Economic review

After a buoyant period of strong GDP growth, the Icelandic economy has entered an adjustment phase

Fortunately, many of the pillars of the economy are quite robust at present, and it appears that the adjustment will be relatively painless and that living conditions for most will remain among the best in the world.


It is safe to say that the past decade has been bountiful for the Icelandic economy. After the severe shocks of the late 2000s, living standards are back to pre-crash levels or above them. The main driver of the upsurge is Iceland’s third resource — its uniqueness and clean wilderness — which, coupled with its fishing waters and renewable energy resources, provide the bulk of the country’s export revenues. In addition, efforts to resolve legacy issues from the financial crisis have been successful, and economic policy has supported a favourable outcome. Setbacks in the tourism industry early in 2019 marked a turning point in the economy, however, ushering in an adjustment after a period of booming growth. Output growth in 2019 as a whole is estimated at 0.3%, with a sharp contraction in business investment and services exports acting as a counterweight to consumption growth and a strong contraction in imports.

External trade remains favourable

The balance on combined goods and services trade showed a sizeable surplus in 2019, despite reduced tourist numbers and the failure of the capelin catch. Actually, the goods account deficit was the smallest since 2015, owing to a marked contraction in imports and more positive developments in exports than had been anticipated. By the same token, developments in services trade were more favourable than expected. In spite of severe blows to export sectors in 2019, the current account surplus for the year is likely to turn out relatively large, at just over 4% of GDP. Investment lost pace in 2019, after a five year period of uninterrupted growth. Residential investment retained its momentum, albeit outweighed by the contraction in business investment and public investment. Strong growth in residential investment has steadily increased the supply of new homes, helping to rebalance the real estate market. In greater Reykjavík, property prices rose by 2.3% in 2019, the slowest pace since 2011. Last year saw an abrupt turnaround in the labour market. Unemployment rose by about a percentage point of the labour force, and wage increases were the smallest since 2010. WOW Air’s collapse and the contraction in tourism were important factors in this about-face, together with streamlining in the banking system and elsewhere. This trend towards more sluggish real wage growth and rising unemployment is one of the main reasons for relatively weak private consumption growth in 2019.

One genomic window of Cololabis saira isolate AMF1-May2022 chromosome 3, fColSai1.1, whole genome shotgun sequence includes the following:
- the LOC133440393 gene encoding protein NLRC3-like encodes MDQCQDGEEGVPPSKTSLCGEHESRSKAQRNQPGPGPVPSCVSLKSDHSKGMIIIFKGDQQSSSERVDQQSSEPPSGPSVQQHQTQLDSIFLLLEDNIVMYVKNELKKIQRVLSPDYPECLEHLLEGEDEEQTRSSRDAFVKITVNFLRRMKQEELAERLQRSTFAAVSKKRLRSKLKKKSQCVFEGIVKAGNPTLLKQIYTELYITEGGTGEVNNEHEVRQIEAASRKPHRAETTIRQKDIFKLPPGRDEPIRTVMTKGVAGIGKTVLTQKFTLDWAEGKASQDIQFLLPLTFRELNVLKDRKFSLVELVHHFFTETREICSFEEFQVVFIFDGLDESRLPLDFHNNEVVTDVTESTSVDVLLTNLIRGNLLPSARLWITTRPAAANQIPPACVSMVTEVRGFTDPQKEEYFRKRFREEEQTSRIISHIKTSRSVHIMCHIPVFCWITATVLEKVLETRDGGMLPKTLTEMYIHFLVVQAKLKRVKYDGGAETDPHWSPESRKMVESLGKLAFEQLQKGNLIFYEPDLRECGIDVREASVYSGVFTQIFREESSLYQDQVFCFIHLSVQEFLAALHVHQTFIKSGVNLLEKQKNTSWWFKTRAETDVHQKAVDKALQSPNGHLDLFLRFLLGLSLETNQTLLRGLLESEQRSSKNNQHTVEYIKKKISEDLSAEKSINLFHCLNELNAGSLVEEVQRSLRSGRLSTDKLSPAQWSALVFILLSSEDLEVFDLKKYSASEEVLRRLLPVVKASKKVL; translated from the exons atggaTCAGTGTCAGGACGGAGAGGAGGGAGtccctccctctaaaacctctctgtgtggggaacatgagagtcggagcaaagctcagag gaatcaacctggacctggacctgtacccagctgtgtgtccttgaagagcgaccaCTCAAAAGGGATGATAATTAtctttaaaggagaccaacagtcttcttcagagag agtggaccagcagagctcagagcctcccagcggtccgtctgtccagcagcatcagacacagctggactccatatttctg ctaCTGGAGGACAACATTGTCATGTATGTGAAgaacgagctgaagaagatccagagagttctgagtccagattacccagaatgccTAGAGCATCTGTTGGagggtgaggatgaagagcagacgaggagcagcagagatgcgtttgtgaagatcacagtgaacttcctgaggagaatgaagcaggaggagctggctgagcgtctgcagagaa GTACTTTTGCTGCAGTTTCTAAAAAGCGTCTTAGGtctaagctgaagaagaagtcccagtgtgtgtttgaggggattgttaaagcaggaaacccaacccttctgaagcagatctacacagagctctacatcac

ISK stable, inflation on the wane

After depreciating by 9% in H2/2018, the ISK was more stable by various measures in 2019 than in any single year since it was floated at the turn of the century. Economic headwinds had relatively little impact on the exchange rate last year. Furthermore, inflation fell significantly. By the end of 2019, it measured 2.0%, its lowest in two years. Over the course of 2019, the Central Bank lowered the policy rate by a total of 1.5 percentage points as the inflation outlook improved and the economy cooled. This brought the policy rate to its lowest since the inflation target was adopted in spring 2001.

Further adjustment ahead in 2020

For 2020, GDP growth is projected at a relatively slow 1.4%. Growth will be driven by a modest increase in domestic demand, whereas the outlook is for very sluggish export growth. Despite this, there is a strong probability that the current account will again show a sizeable surplus. The outlook is for a rebound in investment this year, owing mainly to growth in business investment after a two-year contraction. Also in the offing is an upturn in public investment, albeit offset by a significant slowdown in residential investment. The outlook is for house prices to rise broadly in line with the general price level.

Even though the signing of the standard of living agreement was positive overall, there is still some uncertainty in the labour market. This, together with rising unemployment, will prompt households to exercise greater caution this year, dampening private consumption growth. It appears that the ISK exchange rate is currently within the range that is consistent with an internally and externally balanced economy. It is quite likely to remain around the level seen in the past year, provided that there are no dramatic and unexpected changes in major underlying factors.

The outlook is for inflation to remain below the Central Bank target this year, averaging about 2.2%. Moderate inflation and the overall cooling of the economy will presumably lead to a low base interest rate level in 2020, and it appears that, on average, long-term rates will be at their lowest since interest rates were liberalised over 30 years ago. Although 2020 will be a challenging year economically, many of the pillars of the domestic economy are quite robust at present, not least because of improvements in household, corporate, and public sector debt. Therefore, for most segments of the economy, the outlook is for a relatively soft landing after the strong upswing of the last decade.